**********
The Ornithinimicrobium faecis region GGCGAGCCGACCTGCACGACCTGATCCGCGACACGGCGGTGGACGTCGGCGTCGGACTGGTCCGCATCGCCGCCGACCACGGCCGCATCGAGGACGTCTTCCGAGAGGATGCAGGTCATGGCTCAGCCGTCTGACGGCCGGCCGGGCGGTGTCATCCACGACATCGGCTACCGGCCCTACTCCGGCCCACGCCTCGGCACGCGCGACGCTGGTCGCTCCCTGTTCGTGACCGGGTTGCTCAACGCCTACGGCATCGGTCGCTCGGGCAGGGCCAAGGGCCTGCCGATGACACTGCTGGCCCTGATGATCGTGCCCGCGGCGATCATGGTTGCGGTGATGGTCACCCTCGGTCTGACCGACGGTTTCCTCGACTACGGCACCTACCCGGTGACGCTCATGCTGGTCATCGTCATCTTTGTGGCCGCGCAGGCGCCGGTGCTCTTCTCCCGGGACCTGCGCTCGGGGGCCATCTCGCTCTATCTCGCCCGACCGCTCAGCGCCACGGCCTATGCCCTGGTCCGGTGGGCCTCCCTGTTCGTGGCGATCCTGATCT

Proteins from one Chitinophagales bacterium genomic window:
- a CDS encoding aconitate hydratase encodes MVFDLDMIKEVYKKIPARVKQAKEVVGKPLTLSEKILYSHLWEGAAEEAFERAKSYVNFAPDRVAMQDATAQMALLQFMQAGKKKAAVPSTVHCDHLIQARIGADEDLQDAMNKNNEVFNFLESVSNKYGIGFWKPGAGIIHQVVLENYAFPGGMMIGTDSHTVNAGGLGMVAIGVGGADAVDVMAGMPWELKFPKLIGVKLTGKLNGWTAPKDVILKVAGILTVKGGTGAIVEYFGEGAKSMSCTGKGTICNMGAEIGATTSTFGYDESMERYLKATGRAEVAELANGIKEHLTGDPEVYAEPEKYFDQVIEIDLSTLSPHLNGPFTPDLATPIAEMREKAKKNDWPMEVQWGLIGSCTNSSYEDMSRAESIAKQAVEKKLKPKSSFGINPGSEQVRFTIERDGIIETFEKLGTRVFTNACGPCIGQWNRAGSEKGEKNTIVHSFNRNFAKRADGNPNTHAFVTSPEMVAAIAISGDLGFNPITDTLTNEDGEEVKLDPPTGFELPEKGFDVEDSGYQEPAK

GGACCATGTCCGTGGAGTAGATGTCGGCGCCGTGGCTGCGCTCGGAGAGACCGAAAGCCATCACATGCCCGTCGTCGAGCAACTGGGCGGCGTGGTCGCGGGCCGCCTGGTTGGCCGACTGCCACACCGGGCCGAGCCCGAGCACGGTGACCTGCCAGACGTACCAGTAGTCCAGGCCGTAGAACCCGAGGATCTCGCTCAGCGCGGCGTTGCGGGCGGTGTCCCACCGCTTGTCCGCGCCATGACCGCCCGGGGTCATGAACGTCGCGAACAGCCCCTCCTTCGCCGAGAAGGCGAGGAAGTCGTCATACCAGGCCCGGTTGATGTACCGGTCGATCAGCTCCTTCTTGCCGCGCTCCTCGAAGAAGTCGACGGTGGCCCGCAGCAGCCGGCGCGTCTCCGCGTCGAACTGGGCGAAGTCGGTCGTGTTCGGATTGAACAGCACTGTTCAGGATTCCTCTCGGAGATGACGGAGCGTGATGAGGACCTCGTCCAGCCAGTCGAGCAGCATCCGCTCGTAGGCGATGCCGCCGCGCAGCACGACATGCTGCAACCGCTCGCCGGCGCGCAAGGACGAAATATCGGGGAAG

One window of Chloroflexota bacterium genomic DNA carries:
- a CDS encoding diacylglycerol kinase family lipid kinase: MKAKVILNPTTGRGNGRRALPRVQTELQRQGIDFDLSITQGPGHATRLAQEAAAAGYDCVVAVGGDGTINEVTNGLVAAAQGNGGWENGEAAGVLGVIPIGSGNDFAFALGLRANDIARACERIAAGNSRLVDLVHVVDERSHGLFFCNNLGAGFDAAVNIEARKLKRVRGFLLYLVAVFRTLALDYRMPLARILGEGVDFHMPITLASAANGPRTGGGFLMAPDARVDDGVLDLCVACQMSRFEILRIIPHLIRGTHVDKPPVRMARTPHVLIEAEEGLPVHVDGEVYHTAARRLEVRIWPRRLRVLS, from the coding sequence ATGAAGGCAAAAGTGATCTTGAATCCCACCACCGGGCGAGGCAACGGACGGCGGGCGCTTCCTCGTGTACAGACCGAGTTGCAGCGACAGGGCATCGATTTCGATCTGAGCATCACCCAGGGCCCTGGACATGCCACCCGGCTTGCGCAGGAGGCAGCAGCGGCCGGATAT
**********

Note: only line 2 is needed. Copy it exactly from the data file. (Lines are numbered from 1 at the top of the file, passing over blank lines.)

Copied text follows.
Proteins from one Chitinophagales bacterium genomic window: